Georgia: A solitary peacekeeping mission on the edge of Europe
The head of the European Union’s peacekeeping mission in Georgia describes efforts to foster “managed stability.”
This article was originally published on Eurasianet.
For nearly a decade, peacekeepers backed by the European Union have kept watch over a shaky peace at the far corner of Europe – along the contested boundary left after the Georgian-Russian war. The patrol is the EU’s only peace mission of its kind. It also remains the only dispassionate witness and deterrent to flare-ups in a region taut with ethnic tensions, unpredictability, and unclear borders.
When the EU brokered the ceasefire between Georgia and Russia in August 2008, it also took upon itself the task of monitoring compliance, setting up a 200-person contingent known as the European Union Monitoring Mission (EUMM). But Russia developed its own plan: It declared the disputed territories of Abkhazia and South Ossetia independent states, gave them its full military protection and effectively barred all international monitoring inside them.
Moscow’s veto ended the consensus-based, long-standing peacekeeping operations in the two Soviet-era administrative regions. Until 2008, the regions – which broke away from Georgia just after Georgia broke away from the crumbling USSR – had been monitored by both the United Nations and the Organization for Security and Cooperation in Europe (OSCE).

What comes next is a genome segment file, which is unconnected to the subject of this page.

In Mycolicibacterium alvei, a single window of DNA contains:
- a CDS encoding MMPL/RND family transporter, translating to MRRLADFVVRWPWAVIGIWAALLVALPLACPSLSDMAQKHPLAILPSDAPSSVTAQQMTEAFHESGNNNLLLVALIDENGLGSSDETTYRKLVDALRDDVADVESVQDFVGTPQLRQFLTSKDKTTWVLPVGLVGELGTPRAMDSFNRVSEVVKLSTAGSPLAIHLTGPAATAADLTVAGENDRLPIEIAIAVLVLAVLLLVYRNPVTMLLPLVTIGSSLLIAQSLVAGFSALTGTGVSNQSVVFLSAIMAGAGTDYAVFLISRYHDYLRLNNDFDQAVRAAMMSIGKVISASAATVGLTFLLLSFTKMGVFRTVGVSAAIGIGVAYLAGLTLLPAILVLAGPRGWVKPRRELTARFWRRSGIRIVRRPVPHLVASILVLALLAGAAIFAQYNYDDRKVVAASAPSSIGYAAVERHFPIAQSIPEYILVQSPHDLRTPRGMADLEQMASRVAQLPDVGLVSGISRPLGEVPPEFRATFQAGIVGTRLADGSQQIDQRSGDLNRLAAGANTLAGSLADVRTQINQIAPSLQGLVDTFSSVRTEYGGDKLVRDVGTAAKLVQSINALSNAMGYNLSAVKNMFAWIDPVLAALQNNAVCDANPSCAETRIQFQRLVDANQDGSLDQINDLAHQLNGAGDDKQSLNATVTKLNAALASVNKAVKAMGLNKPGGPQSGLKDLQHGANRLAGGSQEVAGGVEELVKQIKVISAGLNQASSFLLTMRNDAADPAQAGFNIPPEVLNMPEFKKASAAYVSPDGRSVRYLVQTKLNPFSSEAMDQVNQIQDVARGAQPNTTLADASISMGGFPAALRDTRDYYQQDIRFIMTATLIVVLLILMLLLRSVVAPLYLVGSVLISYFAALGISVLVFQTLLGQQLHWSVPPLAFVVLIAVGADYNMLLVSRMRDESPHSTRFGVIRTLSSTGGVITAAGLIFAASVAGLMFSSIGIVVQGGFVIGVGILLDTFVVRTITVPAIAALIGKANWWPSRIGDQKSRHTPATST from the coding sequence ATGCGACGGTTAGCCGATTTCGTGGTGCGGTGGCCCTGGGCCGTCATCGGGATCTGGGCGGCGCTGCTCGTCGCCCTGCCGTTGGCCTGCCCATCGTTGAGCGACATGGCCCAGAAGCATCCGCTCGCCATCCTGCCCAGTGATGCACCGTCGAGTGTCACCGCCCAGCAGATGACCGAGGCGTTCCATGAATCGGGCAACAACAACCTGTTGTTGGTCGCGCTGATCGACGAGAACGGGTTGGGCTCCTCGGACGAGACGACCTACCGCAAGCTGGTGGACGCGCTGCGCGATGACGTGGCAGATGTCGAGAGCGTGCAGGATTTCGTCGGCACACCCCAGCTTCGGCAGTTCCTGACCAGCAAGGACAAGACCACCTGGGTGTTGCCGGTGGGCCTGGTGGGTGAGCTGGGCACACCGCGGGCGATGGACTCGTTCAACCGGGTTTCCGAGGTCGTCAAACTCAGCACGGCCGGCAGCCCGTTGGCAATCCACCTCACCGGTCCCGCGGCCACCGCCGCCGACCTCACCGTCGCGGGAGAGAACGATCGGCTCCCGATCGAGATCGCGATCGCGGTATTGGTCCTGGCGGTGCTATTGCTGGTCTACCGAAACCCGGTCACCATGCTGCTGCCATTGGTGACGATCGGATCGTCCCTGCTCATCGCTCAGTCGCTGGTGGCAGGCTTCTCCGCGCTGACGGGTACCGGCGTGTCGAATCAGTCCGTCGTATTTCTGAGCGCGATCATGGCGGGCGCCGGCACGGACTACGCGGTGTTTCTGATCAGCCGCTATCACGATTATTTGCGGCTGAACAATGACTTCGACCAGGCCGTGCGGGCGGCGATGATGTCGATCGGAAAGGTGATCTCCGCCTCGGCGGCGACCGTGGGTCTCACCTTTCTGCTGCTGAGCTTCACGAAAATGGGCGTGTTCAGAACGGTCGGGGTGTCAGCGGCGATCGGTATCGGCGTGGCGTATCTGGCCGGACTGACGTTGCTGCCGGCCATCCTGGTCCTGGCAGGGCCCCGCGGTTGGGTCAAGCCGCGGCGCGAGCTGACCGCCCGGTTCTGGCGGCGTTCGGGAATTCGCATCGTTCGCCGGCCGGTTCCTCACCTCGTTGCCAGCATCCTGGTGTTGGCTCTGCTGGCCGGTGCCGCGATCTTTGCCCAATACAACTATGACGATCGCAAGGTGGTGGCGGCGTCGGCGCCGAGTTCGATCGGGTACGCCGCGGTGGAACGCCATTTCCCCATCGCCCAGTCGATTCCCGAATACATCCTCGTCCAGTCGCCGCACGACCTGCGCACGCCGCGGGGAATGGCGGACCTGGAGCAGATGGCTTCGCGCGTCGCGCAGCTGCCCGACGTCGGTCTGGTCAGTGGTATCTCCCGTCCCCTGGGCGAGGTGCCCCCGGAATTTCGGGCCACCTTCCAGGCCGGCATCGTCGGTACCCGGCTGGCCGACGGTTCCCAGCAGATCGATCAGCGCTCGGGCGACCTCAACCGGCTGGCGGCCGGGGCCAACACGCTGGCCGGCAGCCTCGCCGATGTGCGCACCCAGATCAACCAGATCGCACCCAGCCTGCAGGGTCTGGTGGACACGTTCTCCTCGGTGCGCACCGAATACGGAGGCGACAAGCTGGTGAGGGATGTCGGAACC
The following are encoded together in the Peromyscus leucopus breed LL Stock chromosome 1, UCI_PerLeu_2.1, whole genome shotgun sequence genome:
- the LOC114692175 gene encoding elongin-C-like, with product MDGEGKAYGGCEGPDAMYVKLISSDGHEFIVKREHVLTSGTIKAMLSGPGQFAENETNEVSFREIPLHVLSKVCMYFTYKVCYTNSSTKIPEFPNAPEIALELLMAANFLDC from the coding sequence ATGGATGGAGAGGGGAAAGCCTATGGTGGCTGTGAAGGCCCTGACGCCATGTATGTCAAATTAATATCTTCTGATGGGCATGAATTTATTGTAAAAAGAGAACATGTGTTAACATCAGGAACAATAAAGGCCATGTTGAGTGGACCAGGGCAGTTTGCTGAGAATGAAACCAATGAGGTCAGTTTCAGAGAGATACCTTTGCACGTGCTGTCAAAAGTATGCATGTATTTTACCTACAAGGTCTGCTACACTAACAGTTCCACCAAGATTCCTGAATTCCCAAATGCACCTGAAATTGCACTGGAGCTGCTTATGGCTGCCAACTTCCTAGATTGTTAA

“Now we are the only international presence, which means that we […] are the eyes and ears of the international community in a wider sense,” Erik Høeg, head of the EUMM, told Eurasianet.
But unlike the previous missions, the EUMM is not allowed into Abkhazia and South Ossetia. It does its monitoring from the Georgian-controlled side. When German Chancellor Angela Merkel visited Georgia in late August and joined the patrol, she, just as the patrollers do, had to peek through binoculars to take a look at South Ossetia.
Giorgi Lomsadze is a journalist based in Tbilisi.